JUNE 2012

New Thinking in Rugby Injury, Recovery & Peak Performance


ugby is a very physical sport, the injury rate is three times higher than soccer. Dealing with injuries and getting back to peak health is often an ongoing job for rugby players. With this in mind, we spoke to Australian Dr. Tammy VerlaanRoss, a Neurologically based Chiropractor at Life and Balance Centre in Dublin, to find out how they assist rugby players achieve peak performance. Nervous System Life and Balance Centre combine state of the art technology and hands on techniques to assist athletes to achieve optimum health and peak performance. Their centre specialises in Neurologically based Chiropractic, put simply this means they work with the nervous system, the controlling system of the body. Dr Verlaan-Ross states ‘as your nervous system controls every cell in your body, if your nervous system is out of balance your body doesn’t function at its best.’

They also use the latest in neurophysiological equipment, called NeuroInfiniti. Dr Verlaan-Ross explains this is technology that can measure the function of the nervous system. NeuroInfiniti measures brain wave activity, heart rate, muscle tension and four other major neurological responses to stress. NeuroInfiniti is also used for biofeedback and neurofeedback training. This is where people can learn to change these neurological responses, such as learning how to relax their muscles or how to reach a calm, focused mental state. These are important to be able to control if an athlete wants to achieve peak performance. Dr. Tammy Verlaan-Ross states “Research has demonstrated that Chiropractic adjustments change neurological responses. This creates powerful changes in how our bodies function. Basketball’s greatest player, Michael Jordan has a high opinion of chiropractic care, he once said, “I didn’t know how much I could improve until I started seeing a chiropractor. I’ve improved leaps and bounds both mentally and physically”. Matt Williams This technology is already being used by top sports teams, including at soccer giants AC Milan where the team has been able to decrease injuries by two-thirds. Rugby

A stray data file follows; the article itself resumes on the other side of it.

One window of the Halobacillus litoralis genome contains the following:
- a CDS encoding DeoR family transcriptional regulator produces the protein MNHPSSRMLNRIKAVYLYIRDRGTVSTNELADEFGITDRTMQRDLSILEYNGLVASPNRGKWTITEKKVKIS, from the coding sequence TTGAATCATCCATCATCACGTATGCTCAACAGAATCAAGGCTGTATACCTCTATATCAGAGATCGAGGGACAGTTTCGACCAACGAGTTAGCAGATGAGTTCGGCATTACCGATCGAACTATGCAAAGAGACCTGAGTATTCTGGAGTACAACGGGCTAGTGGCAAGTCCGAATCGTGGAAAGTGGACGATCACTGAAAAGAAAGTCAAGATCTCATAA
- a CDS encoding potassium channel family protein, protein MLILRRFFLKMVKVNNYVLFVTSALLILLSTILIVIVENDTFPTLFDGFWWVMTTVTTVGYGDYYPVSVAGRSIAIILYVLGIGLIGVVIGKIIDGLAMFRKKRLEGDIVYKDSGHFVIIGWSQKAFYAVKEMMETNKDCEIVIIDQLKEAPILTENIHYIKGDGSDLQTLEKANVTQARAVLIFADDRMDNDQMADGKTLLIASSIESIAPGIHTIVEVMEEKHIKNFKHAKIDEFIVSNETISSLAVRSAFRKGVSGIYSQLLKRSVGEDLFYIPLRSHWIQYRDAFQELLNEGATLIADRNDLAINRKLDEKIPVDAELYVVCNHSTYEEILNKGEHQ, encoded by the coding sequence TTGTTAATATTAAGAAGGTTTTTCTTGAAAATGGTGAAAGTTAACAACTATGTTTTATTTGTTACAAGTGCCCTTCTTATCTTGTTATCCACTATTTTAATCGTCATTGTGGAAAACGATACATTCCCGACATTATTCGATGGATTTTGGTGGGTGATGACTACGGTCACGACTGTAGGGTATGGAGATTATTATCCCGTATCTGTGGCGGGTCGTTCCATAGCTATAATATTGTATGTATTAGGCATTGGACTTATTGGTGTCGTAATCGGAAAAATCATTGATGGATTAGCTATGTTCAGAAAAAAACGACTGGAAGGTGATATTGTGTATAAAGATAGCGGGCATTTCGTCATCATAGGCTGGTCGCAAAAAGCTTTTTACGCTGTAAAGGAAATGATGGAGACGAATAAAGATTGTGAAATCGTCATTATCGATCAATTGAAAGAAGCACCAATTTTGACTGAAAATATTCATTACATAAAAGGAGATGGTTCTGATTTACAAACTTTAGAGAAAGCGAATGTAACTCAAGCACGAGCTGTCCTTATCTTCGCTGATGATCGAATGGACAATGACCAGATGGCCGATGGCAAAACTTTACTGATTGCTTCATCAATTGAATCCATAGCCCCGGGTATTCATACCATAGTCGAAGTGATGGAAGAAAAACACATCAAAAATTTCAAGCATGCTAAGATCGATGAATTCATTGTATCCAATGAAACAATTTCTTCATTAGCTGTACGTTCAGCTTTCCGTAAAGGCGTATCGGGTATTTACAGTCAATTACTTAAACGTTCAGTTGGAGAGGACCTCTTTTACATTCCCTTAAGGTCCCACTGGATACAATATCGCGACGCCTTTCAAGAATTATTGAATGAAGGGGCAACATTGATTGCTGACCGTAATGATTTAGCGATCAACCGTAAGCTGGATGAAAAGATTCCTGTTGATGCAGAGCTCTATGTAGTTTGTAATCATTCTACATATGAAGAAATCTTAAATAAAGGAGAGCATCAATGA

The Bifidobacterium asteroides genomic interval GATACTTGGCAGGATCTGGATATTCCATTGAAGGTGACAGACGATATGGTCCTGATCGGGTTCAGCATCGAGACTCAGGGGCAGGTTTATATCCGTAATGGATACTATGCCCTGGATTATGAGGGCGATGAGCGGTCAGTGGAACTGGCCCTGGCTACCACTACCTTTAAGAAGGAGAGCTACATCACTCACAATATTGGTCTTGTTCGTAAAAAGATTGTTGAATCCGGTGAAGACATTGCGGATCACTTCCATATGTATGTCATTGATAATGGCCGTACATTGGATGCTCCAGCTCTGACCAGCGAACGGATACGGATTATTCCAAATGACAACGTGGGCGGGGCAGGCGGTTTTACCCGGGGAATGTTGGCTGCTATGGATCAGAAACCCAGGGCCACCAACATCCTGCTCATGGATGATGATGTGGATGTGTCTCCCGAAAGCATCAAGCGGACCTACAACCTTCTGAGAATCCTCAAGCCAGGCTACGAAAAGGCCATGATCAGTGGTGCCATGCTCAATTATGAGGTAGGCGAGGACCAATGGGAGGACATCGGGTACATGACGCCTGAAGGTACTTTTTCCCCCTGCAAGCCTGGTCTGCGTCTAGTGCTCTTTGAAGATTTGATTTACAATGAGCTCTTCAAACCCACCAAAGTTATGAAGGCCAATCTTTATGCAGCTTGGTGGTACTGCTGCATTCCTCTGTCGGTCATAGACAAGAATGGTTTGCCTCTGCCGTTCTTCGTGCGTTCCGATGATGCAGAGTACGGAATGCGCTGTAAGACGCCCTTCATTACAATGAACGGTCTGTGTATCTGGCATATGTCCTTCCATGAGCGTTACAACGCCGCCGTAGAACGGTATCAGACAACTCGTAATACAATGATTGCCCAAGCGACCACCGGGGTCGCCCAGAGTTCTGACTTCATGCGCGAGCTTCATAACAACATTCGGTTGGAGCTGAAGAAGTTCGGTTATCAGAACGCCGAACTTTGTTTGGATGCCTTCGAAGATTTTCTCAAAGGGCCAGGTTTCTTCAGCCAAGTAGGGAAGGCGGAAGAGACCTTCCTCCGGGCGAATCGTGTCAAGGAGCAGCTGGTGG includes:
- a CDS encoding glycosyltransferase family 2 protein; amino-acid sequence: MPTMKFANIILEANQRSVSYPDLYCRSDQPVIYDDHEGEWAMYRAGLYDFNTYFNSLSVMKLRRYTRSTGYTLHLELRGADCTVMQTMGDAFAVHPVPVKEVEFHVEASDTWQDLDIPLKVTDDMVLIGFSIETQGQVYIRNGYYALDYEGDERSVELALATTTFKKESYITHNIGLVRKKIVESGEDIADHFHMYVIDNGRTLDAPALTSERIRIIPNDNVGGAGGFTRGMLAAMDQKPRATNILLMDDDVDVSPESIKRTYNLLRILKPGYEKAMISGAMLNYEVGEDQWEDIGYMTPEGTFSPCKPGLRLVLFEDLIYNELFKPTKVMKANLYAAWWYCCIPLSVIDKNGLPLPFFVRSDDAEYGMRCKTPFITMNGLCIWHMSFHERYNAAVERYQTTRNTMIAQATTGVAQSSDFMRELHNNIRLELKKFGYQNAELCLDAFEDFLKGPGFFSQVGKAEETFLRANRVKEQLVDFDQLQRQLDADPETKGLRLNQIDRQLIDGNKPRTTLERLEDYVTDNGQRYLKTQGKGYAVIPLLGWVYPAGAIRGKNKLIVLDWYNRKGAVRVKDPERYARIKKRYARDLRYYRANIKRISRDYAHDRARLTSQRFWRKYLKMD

coach and pundit Matt Williams visited Life and Balance Centre last year and discussed their technology on his TV show, The Breakdown. On the show he mentioned how impressed he was to see this technology in Ireland and his view that the next great advancements in sport will be in how we use our mind while performing. Dr. Verlaan-Ross states “I have worked with numerous athletes across many contact sports and the benefits of having a balanced nervous system are amazing. Players notice decreased injuries, faster recovery, better concentration, improved reactions, greater stamina, increased speed and more energy. As well as peak performance, we work with common rugby injuries including soft tissue injuries, joint immobility, pain and concussion. All of this is so important, as ultimately, it means more game time, better performance and a longer playing career. Whether you play rugby competitively or for fun, we can minimise your injuries and have you playing at your best”. For further information visit:

Life and Balance Centre Do you want to have the physical and mental edge over the opposition this coming season? Life and Balance Centre is a progressive peak performance centre that uses leading edge health science technology and superior knowledge to effectively help athletes achieve their optimum health potential and athletic performance. This will help rugby players in many ways including: